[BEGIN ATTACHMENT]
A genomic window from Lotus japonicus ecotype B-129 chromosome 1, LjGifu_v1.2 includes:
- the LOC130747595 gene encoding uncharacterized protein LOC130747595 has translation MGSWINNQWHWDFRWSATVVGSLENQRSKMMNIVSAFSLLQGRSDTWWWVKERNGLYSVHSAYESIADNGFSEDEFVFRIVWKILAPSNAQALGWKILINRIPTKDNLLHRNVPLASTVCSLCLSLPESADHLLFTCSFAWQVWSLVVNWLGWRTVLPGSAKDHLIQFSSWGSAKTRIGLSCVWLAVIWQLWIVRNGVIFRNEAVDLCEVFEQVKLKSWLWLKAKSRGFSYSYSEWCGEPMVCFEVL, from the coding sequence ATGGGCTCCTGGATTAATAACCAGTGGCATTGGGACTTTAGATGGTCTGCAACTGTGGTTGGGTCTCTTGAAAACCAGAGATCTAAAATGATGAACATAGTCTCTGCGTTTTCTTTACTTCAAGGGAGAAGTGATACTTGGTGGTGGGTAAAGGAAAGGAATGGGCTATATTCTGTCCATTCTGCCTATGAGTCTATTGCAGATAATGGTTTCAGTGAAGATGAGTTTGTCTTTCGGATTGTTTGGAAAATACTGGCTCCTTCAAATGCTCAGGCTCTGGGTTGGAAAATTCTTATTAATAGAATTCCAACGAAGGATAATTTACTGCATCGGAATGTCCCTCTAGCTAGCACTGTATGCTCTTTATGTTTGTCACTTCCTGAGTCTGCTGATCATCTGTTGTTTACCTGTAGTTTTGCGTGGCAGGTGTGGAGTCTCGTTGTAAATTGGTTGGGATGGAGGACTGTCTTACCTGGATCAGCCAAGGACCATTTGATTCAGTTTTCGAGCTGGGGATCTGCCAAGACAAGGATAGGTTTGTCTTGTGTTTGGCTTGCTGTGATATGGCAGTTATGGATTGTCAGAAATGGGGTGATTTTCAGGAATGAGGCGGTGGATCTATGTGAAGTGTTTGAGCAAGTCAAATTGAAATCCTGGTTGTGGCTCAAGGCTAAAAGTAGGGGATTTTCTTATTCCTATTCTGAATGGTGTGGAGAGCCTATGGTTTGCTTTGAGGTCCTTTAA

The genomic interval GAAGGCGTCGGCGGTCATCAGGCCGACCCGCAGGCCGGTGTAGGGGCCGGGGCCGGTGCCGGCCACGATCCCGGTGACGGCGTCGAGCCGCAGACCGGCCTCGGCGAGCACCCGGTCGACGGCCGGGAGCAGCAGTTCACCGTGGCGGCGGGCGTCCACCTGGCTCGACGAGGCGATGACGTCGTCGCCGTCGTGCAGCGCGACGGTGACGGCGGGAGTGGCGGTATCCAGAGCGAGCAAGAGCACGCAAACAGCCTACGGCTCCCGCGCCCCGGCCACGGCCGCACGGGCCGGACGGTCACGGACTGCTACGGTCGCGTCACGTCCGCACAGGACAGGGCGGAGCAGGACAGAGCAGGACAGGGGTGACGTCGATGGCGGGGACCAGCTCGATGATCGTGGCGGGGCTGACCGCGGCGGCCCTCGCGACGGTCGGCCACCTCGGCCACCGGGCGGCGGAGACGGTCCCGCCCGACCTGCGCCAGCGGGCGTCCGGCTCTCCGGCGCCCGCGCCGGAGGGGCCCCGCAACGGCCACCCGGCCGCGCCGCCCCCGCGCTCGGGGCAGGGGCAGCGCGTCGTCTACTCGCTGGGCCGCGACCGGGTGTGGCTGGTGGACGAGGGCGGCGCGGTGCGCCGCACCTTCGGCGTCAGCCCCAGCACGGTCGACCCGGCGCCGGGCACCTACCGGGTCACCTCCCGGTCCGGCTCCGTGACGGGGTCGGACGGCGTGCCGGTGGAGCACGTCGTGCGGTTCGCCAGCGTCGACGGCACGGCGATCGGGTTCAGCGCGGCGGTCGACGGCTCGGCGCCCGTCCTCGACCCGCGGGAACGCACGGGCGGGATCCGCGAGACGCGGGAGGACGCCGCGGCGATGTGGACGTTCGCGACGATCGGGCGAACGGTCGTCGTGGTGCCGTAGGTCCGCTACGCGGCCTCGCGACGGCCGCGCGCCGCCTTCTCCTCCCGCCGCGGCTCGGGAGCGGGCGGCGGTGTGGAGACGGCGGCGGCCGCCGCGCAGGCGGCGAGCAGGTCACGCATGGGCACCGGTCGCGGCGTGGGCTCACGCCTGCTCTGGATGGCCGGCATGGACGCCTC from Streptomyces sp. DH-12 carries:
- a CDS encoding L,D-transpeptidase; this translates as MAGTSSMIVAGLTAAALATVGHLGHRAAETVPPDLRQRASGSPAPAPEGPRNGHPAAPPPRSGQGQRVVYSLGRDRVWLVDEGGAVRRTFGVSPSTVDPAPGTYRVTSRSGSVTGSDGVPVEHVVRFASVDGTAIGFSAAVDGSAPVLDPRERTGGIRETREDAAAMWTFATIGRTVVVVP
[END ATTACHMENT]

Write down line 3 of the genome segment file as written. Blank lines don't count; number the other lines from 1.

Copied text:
The genomic interval GAAGGCGTCGGCGGTCATCAGGCCGACCCGCAGGCCGGTGTAGGGGCCGGGGCCGGTGCCGGCCACGATCCCGGTGACGGCGTCGAGCCGCAGACCGGCCTCGGCGAGCACCCGGTCGACGGCCGGGAGCAGCAGTTCACCGTGGCGGCGGGCGTCCACCTGGCTCGACGAGGCGATGACGTCGTCGCCGTCGTGCAGCGCGACGGTGACGGCGGGAGTGGCGGTATCCAGAGCGAGCAAGAGCACGCAAACAGCCTACGGCTCCCGCGCCCCGGCCACGGCCGCACGGGCCGGACGGTCACGGACTGCTACGGTCGCGTCACGTCCGCACAGGACAGGGCGGAGCAGGACAGAGCAGGACAGGGGTGACGTCGATGGCGGGGACCAGCTCGATGATCGTGGCGGGGCTGACCGCGGCGGCCCTCGCGACGGTCGGCCACCTCGGCCACCGGGCGGCGGAGACGGTCCCGCCCGACCTGCGCCAGCGGGCGTCCGGCTCTCCGGCGCCCGCGCCGGAGGGGCCCCGCAACGGCCACCCGGCCGCGCCGCCCCCGCGCTCGGGGCAGGGGCAGCGCGTCGTCTACTCGCTGGGCCGCGACCGGGTGTGGCTGGTGGACGAGGGCGGCGCGGTGCGCCGCACCTTCGGCGTCAGCCCCAGCACGGTCGACCCGGCGCCGGGCACCTACCGGGTCACCTCCCGGTCCGGCTCCGTGACGGGGTCGGACGGCGTGCCGGTGGAGCACGTCGTGCGGTTCGCCAGCGTCGACGGCACGGCGATCGGGTTCAGCGCGGCGGTCGACGGCTCGGCGCCCGTCCTCGACCCGCGGGAACGCACGGGCGGGATCCGCGAGACGCGGGAGGACGCCGCGGCGATGTGGACGTTCGCGACGATCGGGCGAACGGTCGTCGTGGTGCCGTAGGTCCGCTACGCGGCCTCGCGACGGCCGCGCGCCGCCTTCTCCTCCCGCCGCGGCTCGGGAGCGGGCGGCGGTGTGGAGACGGCGGCGGCCGCCGCGCAGGCGGCGAGCAGGTCACGCATGGGCACCGGTCGCGGCGTGGGCTCACGCCTGCTCTGGATGGCCGGCATGGACGCCTC from Streptomyces sp. DH-12 carries: